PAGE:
July 2013: Editor Message

By: 
Dina Papagiannaki
Appears in: 
CCR July 2013
It is hard to believe it is already July. July marks a few milestones: i) schools are over, ii) most of the paper submission deadlines for the year are behind us, iii) a lot, but not all, of the reviewing duty has been accomplished. July also marks another milestone for CCR and myself: the longest CCR issue I have had the pleasure to edit this year! This issue of CCR features 15 papers in total: 7 technical papers, and 8 editorials. The technical papers cover the areas of Internet measurement, routing, privacy, content
delivery, as well as data center networks.  
 
The editorial zone features the report on the workshop of Internet economics, and the workshop on active Internet measurements that took place in early 2013. It also features position papers that regard empirical Internet measurement, community networks, the use of recommendation engines in content delivery, and censorship on the Internet. I found every single one of them thought provoking, and with the potential to initiate discussion in our community. Finally, we have two slightly more unusual editorial notes. The first one describes the experience of
the CoNEXT 2012 Internet chairs, and the way they found to enable flawless connectivity despite only having access to residential grade equipment. The second one focuses on the criticism that we often portray as a community in our major conferences, in particular SIGCOMM, and suggests a number of directions conference organizers could take.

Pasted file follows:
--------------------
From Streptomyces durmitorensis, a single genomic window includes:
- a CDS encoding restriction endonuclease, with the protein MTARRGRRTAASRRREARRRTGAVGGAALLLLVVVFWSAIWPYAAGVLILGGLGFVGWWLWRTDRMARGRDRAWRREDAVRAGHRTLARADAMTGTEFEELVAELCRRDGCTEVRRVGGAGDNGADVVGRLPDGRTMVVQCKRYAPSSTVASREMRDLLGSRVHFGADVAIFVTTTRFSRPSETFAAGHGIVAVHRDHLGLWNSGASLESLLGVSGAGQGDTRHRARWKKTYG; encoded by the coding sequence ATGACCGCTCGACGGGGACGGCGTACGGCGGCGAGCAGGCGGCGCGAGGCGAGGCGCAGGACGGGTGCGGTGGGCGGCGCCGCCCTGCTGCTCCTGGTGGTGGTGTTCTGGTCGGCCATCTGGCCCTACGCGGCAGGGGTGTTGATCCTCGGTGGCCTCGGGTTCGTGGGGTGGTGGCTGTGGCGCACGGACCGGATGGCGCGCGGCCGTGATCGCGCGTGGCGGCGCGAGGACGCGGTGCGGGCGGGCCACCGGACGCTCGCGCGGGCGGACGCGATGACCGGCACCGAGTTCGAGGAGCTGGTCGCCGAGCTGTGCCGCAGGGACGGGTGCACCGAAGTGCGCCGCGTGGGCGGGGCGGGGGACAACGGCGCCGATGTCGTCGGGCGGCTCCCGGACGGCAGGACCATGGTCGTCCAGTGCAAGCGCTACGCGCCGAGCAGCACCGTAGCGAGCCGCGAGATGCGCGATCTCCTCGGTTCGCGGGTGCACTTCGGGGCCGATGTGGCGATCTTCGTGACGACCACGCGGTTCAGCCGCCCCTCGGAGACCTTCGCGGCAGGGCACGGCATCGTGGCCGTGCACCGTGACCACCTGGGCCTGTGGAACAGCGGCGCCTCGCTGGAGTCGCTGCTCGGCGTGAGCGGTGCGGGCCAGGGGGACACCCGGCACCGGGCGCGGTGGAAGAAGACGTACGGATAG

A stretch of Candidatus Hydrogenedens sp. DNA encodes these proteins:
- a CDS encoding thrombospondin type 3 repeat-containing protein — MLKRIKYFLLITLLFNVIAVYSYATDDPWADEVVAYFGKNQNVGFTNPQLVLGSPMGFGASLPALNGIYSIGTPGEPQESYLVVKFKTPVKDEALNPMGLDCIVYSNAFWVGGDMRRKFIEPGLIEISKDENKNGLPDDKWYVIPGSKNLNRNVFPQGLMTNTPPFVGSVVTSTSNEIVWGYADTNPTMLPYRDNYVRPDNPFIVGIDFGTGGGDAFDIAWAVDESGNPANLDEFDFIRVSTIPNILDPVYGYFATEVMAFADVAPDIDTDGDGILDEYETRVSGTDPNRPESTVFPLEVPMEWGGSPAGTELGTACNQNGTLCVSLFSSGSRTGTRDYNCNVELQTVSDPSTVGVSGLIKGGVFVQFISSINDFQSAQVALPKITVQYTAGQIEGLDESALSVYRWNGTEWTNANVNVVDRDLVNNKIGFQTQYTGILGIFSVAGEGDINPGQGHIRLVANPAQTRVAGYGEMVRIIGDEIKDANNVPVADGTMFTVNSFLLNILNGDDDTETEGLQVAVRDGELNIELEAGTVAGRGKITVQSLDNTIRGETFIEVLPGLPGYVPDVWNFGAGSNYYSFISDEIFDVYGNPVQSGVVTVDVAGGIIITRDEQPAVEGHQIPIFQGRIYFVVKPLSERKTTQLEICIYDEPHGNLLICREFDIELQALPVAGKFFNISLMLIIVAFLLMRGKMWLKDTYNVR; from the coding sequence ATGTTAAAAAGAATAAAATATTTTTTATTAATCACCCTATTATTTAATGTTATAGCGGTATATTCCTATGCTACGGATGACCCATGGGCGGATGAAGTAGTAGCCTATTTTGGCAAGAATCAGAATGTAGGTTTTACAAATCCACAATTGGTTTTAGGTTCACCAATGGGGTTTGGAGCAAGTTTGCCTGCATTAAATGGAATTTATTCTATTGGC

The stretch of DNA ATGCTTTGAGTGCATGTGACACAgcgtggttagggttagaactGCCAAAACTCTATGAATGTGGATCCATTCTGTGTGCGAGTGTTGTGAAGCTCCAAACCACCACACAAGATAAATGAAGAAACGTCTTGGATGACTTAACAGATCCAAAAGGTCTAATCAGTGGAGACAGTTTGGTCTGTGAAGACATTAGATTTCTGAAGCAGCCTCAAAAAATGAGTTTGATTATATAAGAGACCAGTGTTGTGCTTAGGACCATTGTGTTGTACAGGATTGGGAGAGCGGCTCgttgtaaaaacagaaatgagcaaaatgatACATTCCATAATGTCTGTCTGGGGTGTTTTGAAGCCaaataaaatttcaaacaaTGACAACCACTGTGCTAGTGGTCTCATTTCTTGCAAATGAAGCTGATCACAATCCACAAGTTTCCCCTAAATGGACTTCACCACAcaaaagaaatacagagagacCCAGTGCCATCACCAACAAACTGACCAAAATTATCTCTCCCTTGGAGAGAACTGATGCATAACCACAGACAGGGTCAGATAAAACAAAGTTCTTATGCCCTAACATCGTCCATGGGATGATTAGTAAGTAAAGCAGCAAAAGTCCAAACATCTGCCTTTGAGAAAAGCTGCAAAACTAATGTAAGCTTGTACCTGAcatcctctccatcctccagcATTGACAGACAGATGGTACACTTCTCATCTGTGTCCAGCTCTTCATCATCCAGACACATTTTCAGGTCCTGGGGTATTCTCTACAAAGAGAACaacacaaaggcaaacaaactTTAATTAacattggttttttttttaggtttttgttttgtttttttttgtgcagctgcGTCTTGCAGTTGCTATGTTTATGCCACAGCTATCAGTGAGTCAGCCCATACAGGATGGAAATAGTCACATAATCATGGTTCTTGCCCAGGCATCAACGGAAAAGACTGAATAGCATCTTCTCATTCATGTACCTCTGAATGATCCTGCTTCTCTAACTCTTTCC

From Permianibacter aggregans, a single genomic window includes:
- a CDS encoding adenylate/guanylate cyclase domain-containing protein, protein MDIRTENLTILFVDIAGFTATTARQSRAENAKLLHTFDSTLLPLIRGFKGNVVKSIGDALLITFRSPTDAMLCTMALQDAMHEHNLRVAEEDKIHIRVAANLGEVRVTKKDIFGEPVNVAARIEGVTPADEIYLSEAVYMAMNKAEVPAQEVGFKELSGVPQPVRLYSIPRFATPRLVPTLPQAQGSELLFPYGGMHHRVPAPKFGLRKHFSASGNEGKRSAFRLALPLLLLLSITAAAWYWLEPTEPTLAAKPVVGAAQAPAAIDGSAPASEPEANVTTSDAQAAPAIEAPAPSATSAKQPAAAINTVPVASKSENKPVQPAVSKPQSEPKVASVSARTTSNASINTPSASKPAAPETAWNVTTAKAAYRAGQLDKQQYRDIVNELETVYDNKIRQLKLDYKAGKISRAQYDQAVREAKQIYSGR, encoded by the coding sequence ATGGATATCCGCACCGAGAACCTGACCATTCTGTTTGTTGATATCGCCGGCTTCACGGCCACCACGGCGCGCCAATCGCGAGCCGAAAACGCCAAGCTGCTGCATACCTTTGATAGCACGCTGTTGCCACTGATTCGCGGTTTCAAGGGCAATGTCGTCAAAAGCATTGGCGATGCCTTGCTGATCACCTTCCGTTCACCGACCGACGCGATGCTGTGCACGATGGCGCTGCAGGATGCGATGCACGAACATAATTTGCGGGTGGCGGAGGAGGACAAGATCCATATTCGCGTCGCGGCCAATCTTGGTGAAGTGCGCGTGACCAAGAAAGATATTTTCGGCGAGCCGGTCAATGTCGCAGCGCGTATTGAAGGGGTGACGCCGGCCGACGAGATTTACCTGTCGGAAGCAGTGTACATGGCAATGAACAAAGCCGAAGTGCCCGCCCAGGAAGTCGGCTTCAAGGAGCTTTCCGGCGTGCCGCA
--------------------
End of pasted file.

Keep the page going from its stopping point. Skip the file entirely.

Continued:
This last editorial has made me think a little more about my experience as an author, reviewer, and TPC member in the past 15 years of my career. It quotes Jeffrey Naughton’s keynote at ICDE 2010 and his statement about the Computer Science community - “Funding agencies believe us when we say we suck.”. 
 
Being on a TPC, one actually realizes that criticism is something that we naturally do as a community - not personal. Being an author, who has never been on a TPC, however, makes this process far more personal. I still remember the days when each one of my papers was prepared to what I considered perfection and sent into the “abyss”, sometimes with a positive, and others with a negative response. I also do remember the disappointment of my first rejection. Some perspective on the process could possibly be of interest.